Maher, Anne (Mary Columba) (1777–1855), Dominican prioress, was born Anne Maher on 25 July 1777 at Dunore, near Bagenalstown, Co. Carlow, one of ten children of James Maher, farmer, and Mary Maher (née Silk); she was a first cousin of the mother of Cardinal Paul Cullen (qv). After receiving a basic education at the local school, she joined the Dominican sisters in Channel Row, Dublin, and then moved with the community to Clontarf in 1808. She was professed into the order on 27 May 1809, when she was 32 years of age, taking the name ‘Mary Columba’. While she may initially have been professed as a lay sister (Kelly & Keogh, 27), Dominican records do not confirm this. Despite minimal formal education, she served as prioress of the community twice: first from 1814 to 1820, when she oversaw the community's move from Clontarf to its permanent home in Cabra in 1819, and again from 1836 to 1848. Maher was also the motivating force in the community in 1831, when the sisters successfully petitioned Pope Gregory XVI to separate from the authority of the central Dominican order, in order to transfer their jurisdiction to the immediate ecclesiastical authority of the archbishop of Dublin, at that time Daniel Murray (qv).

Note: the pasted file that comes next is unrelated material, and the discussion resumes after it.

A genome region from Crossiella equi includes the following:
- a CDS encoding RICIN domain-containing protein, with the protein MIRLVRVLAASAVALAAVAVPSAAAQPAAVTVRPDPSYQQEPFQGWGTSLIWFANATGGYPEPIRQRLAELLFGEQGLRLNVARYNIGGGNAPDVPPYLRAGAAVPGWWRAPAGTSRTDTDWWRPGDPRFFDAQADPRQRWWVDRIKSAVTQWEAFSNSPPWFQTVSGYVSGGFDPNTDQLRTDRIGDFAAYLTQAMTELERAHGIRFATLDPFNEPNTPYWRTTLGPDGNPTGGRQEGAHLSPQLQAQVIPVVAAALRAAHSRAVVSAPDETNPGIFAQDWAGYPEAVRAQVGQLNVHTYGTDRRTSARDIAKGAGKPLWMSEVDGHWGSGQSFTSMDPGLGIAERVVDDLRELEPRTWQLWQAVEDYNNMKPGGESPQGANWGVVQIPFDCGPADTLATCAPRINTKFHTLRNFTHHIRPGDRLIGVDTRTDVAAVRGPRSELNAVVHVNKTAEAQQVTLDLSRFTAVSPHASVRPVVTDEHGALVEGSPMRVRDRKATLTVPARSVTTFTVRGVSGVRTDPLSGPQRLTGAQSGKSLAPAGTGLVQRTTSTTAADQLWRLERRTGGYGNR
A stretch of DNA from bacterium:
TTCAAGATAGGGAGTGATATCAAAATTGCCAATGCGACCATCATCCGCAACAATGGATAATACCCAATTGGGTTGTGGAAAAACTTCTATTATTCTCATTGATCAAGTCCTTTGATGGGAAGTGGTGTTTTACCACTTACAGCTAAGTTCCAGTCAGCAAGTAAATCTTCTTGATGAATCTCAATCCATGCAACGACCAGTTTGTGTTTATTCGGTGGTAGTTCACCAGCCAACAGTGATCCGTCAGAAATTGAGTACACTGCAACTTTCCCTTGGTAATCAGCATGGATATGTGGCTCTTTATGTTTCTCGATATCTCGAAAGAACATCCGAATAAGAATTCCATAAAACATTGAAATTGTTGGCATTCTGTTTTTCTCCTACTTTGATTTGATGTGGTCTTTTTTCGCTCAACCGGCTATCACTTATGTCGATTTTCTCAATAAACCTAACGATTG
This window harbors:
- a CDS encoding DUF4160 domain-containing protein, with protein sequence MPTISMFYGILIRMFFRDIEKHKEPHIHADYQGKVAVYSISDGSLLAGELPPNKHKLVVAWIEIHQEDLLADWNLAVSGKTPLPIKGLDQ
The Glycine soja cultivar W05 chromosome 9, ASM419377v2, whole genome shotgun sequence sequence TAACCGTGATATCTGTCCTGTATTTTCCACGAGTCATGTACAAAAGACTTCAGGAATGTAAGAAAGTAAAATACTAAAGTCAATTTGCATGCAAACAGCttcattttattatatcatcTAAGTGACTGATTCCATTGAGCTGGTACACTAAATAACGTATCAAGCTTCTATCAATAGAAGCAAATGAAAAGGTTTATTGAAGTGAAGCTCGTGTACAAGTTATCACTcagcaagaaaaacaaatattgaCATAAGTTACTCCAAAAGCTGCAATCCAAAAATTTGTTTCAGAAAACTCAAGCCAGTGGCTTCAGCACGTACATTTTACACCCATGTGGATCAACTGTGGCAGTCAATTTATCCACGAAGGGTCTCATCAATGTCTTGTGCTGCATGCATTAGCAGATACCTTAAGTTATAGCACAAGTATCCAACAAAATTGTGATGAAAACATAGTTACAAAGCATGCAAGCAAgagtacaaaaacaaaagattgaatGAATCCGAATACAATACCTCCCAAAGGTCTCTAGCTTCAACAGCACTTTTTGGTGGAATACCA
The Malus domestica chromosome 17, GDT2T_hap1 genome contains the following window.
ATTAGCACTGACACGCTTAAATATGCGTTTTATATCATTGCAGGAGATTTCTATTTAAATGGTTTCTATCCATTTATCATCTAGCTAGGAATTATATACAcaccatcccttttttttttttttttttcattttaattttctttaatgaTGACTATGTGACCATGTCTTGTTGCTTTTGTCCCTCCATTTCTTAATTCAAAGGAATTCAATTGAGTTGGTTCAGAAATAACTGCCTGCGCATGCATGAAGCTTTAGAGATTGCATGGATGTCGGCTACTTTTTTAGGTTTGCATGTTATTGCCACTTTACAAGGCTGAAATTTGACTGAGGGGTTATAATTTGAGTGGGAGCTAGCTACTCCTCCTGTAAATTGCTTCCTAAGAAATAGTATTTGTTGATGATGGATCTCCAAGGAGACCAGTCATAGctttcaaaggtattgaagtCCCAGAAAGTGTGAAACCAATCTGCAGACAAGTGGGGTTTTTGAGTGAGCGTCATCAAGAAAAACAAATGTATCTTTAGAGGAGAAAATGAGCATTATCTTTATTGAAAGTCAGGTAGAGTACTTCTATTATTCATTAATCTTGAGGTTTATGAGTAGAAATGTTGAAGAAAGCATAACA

In 1836, during her second term as prioress, a second community was founded at Mount St. (later moved to Sion Hill in 1840), under the leadership of Mother Magdalen Butler (qv). However, Maher and Butler parted on bad terms, and this second foundation retained a separate identity and jurisdiction to the Cabra convent. Maher is remembered as a forceful presence in the revitalisation of the Dominican community in Ireland. From the verge of extinction in 1808, the community focused on an educational apostolate and established a boarding school (1835), a high-class day school at Ushers Quay (1843), and a Deaf and Dumb Institution at Cabra (1846). After many years of ill health, Maher died on 25 May 1855 and was buried in the newly consecrated cemetery (1854) adjacent to the Cabra convent.